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Speech Therapy For Cancer Patients

The treatment of patients with cancer involves collaborations among many different healthcare disciplines. A patient with cancer might have several oncologists (with different specialties), a physical therapist, an occupational therapist, a mental health counselor, a pain management specialist, as well as a speech-language pathologist (often referred to as a speech therapist). Whether or not speech therapy is necessary for the treatment of a patient with cancer is dependent on the type of cancer they have, just like with any of the other disciplines.


In this article we will discuss:


Speech Therapy for Cancer Patients

Types of Cancer That Affect the Speech/Swallowing Mechanisms


Cancer that most commonly affects the speech and swallowing mechanisms is head and neck cancer. Head and neck cancer is typically a blanket term of sorts, to refer to cancer that affects the sinuses, nose, throat, and mouth (hence 'head and neck'). The cause, location, aggressiveness, and treatment for head and neck cancer vary, depending on the type of cancer that is present. Some of these might include:

  • Laryngeal Cancer: Cancer of the larynx (voice box).

  • Nasopharyngeal Cancer: Cancer of the nasopharynx.

  • Oropharyngeal Cancer: Cancer of the oropharynx.

  • Lip and Oral Cancer: Cancer of the lips and mouth.

Depending on the type of cancer and the treatment route the patient and physicians decide to take, speech therapy will be tailored to that specific situation. A few treatment options that typically result in speech therapy interventions are:

  • Surgery: This could involve the removal of cancer and sometimes the surrounding structures. For example, a laryngectomy might be performed to remove cancer, while also removing part or all of the larynx.

  • Radiation: This typically involves sending beams through the skin toward cancer. When this radiation reaches cancer, the hope is that it will destroy it. Radiation treatment may be done in partnership with surgery, or chemotherapy.

  • Chemotherapy: Chemotherapy is the introduction of a powerful drug to the body, with the intention that this drug will attack and kill cancer cells. There are several different types of chemotherapy drugs, and physicians will typically pick the type that is most effective against that particular type of cancer/is most beneficial to the patient.

Reduce the Impact of Cancer on Your Communication

Speech Therapy for Cancer Patients

Speech Therapy After Larynx Removal

A laryngectomy can involve either the partial or complete removal of the larynx. Without a larynx, the typical mode of producing voice is lost and an alternative method must be implemented. A speech therapist can assist the patient in learning these alternative methods and assist them in picking which one works best for them specifically. Such treatments might be provided through a hospital post-surgery or a private speech therapy facility post and mid-recovery.

  • Artificial Larynx (Electrolarynx): An artificial larynx, or electrolarynx is an outside device that can be utilized to help the patient produce voice. A common example is an electrolarynx that is placed against the throat (or somewhere similar, some individuals actually benefit from different placements) and utilizing the tongue and mouth to formulate/articulate speech. The electrolarynx becomes the source of the voice. A downside patients often express is that the voice can sound robotic, since the device is many times electronic. As mentioned above, a speech therapist can teach the patient how to utilize the electrolarynx correctly and provide 'practice' so the patient can feel more confident utilizing the device in their everyday life.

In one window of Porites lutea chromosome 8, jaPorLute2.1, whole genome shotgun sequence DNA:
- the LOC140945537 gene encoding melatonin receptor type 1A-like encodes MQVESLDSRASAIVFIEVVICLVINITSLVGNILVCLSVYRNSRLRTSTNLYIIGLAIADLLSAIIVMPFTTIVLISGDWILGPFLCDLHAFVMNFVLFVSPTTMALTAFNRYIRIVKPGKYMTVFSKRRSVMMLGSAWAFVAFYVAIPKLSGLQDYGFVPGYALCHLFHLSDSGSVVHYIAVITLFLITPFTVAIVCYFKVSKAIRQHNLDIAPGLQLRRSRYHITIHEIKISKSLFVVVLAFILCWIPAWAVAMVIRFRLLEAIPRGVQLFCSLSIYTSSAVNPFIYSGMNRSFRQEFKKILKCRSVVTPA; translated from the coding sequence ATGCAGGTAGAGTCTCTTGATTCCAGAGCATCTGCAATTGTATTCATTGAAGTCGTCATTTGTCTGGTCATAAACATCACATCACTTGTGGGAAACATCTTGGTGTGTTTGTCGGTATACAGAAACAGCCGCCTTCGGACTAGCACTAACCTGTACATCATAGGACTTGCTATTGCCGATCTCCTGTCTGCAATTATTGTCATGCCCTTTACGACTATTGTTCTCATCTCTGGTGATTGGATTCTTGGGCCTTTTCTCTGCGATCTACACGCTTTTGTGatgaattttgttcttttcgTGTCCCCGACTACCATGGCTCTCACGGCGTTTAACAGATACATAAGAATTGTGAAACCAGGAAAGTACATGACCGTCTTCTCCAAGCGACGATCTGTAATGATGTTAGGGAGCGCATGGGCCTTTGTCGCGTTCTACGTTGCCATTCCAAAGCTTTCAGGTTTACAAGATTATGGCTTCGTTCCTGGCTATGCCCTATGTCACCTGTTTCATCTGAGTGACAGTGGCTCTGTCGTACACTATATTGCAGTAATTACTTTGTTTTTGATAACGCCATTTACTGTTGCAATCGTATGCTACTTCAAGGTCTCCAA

• Tracheoesophageal Speech: Tracheoesophageal speech involves a small device that is inserted in an opening between the trachea and the esophagus. This device is known as a one-way valve. Air from the trachea can move through, but food cannot (otherwise the patient would aspirate). In order for the voice to be generated, the patient much bring air in through their stoma, which then travels through the one-way valve and causes vibration. This vibration acts as the voice.

  • Esophageal Speech: Similarly to tracheoesophageal speech, esophageal speech involves the use of inhaled air to create vibration against the esophagus that results in voice. However, esophageal speech does not require a device to be inserted. Instead, the patient inhales air into the upper esophagus and pushes it upward to cause a vibratory speech. Some individuals report that they are unable to utilize this method, even with practice, while others prefer it because it does not involve surgical intervention and also does not require the use of a device.


Speech and Swallow Therapy During Cancer

Speech Therapy Without Larynx Removal

Without the removal of the larynx or other structures (sometimes the tongue and other portions of the mouth are removed due to cancer as well), radiation and chemotherapy are much more likely to be utilized. Radiation and chemotherapy can also be utilized in addition to surgery, in order to prevent the cancer from returning or to destroy any remaining cancer that could not be removed with surgical intervention.


Radiation can often result in severe stiffness and swelling in the oral cavity, nasal cavity, throat, and head. Manual therapy might be utilized to assist in lessening this stiffness and to encourage the removal of swelling/fluid build up in these areas. In some cases, speech-language pathologists can be certified in these types of treatments.


Articulation exercises might also be utilized, as the results of the radiation might inhibit a patient's ability to accurately articulate certain speech sounds (this is especially if they have had their tongue or certain parts of their oral cavity removed). These exercises could focus on specific speech sounds that are particularly difficult, by teaching the patient new methods of creating said sounds, followed by repeated drills to make the new method habitual.


Swallowing Therapy for Patients with Cancer

Another area that can be affected by surgery or radiation is a patient's swallowing mechanisms. Swallowing therapy is a huge part of recovery. Unfortunately, in many cases the swallowing mechanisms are permanently altered, but speech therapy can assist in either the rehabilitation/restoration of swallowing or in learning new ways to cope with these changes.